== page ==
I want to remind the churches that you have a colonial legacy, and in five senses:
- You participated in, and still benefit from, the stealing of our lands.
- You have blood on your hands because those who participated in the massacres, the frontier conflicts, the genocidal policies concerning our people, were overwhelmingly Christian.
- You took the lead in the attempted destruction of our spirituality, our way of life, especially during the missions period.
- You participated in, and continue to be largely silent in the face of, the ecocide which accompanied the genocide: as you acquired country, you damaged it through your ignorance about how to manage it.
- Many of you continue to deploy an imaginative terra nullius regarding our people by effectively pretending that we don’t exist. Our voices are not there in the policy-making bodies of your councils, your agencies, and your educational institutions. You are uncurious about the country you walk on and the knowledge we have of its ways and its spirit. There continues to be a lack of curiosity about our theology, which is different from your theology in fairly fundamental ways.
This account gives rise to a fundamental question: how are the churches to reckon with this colonial heritage. Well, to answer this (at least in part), I will appeal to the Pauline tradition as we have it in the New Testament.
Consider the second chapter of Paul’s letter to the Philippians, which says:
If then there is any encouragement in Christ, any consolation from love, any sharing in the Spirit, any compassion and sympathy, make my joy complete: be of the same mind, having the same love, being in full accord and of one mind. Do nothing from selfish ambition or conceit, but in humility regard others as better than yourselves. Let each of you look not to your own interests, but to the interests of others. Let the same mind be in you that was in Christ Jesus,
who, though he was in the form of God,
did not regard equality with God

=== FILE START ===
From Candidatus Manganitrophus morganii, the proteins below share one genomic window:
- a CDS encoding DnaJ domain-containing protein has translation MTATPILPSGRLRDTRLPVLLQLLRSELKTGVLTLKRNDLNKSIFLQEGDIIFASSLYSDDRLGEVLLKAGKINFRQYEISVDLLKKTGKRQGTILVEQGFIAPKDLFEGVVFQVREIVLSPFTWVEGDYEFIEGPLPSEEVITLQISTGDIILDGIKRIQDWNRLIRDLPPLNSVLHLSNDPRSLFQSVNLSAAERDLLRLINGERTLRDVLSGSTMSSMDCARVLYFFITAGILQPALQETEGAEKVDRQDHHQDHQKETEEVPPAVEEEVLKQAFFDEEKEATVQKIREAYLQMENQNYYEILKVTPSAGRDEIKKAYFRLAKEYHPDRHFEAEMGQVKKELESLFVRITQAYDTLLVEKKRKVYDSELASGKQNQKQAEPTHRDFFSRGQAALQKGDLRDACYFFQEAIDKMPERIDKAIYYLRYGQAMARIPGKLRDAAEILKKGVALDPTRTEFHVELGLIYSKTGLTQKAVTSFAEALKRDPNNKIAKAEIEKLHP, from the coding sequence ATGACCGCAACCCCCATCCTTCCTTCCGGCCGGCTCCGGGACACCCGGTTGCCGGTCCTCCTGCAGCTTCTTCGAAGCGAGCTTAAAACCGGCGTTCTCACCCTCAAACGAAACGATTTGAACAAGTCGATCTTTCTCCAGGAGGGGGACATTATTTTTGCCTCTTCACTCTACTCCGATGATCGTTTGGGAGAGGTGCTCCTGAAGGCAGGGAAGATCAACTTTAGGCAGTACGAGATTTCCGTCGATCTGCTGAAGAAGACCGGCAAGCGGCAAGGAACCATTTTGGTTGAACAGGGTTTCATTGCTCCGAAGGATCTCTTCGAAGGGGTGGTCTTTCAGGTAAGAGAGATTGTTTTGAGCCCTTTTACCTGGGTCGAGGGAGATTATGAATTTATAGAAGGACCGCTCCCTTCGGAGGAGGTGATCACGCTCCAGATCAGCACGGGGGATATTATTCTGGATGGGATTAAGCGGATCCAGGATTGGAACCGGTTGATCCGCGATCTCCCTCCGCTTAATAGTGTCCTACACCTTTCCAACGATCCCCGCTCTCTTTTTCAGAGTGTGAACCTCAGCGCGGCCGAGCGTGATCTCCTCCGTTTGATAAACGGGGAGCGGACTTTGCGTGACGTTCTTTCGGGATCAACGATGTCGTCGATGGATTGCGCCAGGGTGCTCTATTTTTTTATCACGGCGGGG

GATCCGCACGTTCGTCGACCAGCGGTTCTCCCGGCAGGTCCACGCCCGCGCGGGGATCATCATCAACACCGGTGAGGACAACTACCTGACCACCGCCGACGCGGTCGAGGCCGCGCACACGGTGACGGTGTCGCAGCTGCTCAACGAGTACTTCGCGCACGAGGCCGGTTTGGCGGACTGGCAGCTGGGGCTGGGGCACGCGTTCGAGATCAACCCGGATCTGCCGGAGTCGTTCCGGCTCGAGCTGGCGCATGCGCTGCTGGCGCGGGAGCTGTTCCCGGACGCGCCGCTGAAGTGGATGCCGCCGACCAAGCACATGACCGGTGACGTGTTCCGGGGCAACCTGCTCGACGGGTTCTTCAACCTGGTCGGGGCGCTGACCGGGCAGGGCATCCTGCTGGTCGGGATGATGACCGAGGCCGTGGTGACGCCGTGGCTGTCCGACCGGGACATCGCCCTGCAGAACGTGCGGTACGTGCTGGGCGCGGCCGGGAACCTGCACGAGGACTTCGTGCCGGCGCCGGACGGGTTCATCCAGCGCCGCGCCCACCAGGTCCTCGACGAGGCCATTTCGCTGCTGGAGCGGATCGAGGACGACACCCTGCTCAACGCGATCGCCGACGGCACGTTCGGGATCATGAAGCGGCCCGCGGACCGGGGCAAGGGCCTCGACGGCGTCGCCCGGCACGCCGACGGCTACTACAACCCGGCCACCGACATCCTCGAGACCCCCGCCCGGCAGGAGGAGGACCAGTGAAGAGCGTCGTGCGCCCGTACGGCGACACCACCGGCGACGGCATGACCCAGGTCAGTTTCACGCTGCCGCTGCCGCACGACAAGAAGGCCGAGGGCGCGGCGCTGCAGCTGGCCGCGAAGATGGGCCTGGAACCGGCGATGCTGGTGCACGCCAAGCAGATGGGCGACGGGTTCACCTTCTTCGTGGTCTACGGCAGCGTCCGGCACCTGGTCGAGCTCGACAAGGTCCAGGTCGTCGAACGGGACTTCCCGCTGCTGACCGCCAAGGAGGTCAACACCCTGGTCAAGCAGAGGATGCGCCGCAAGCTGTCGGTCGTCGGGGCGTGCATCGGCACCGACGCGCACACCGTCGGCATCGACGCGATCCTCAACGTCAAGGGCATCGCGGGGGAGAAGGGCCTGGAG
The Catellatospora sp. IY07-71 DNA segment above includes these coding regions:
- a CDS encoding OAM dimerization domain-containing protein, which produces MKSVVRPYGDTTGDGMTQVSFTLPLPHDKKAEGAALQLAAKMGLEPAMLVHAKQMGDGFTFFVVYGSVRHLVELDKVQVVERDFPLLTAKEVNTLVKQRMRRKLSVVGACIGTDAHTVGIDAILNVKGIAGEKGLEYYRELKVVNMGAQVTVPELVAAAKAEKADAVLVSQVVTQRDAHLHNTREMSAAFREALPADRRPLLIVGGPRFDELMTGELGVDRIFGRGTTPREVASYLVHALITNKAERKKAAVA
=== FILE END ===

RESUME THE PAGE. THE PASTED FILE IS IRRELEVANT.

as something to be exploited,
but emptied himself,
taking the form of a slave,
being born in human likeness.
And being found in human form,
he humbled himself
and became obedient to the point of death —
even death on a cross.
Therefore God also highly exalted him
and gave him the name
that is above every name,
so that at the name of Jesus
every knee should bend,
in heaven and on earth and under the earth,
and every tongue should confess
that Jesus Christ is Lord
to the glory of God the Father.
Notice a number of features about this passage. It is addressed to a group of Christians who are divided, one against another, who are selfish — who look out for their own survival and wellbeing at the expense of others. Does that sound familiar?
The Apostle then contrasts this behaviour to that of Jesus — who, though enjoying a certain ascendency in the cosmic order of things, empties himself (kenosis) of all such power and privilege in order to come among human beings as a slave who has no power at all (doulos).
The passage then creates a model, a pathway, which Christian communities are encouraged to imitate and follow in order to be truly alive and vital. It is the path of “kenosis”: a dying in order to rise to a rather more elevated — more other-centred — mode of being; a dying to all that is power-over, power-acquisitive, power-for self-alone; and a rising to power-with, power-giving, power for the wellbeing of others.
The questions then arise: How are you settler Christians, you immigrant Christian communities — you who have empowered and enriched yourselves at the expense of Indigenous people — going to let that power go? How are you going to redress the balance? How will you take the power you acquired by genocide and ecocide and return it to those you wronged, and continue to wrong? If you are Christians, then it can never be a question of whether you return such power; it can only be a question of how. For if you do not imitate Christ in this manner, can you really be called Christians at all?
Let us interrogate further the question of “how”, beginning with a couple paragraphs from the eighth chapter of Paul’s second letter to the Corinthians:
For you know the generous act of our Lord Jesus Christ, that though he was rich, yet for your sakes he became poor, so that by his poverty you might become rich. And in this matter I am giving my advice: it is appropriate for you who began last year not only to do something but even to desire to do something — now finish doing it, so that your eagerness may be matched by completing it according to your means. For if the eagerness is there, the gift is acceptable according to what one has — not according to what one does not have. I do not mean that there should be relief for others and pressure on you, but it is a question of a fair balance between your present abundance and their need, so that their abundance may be for your need, in order that there may be a fair balance. As it is written,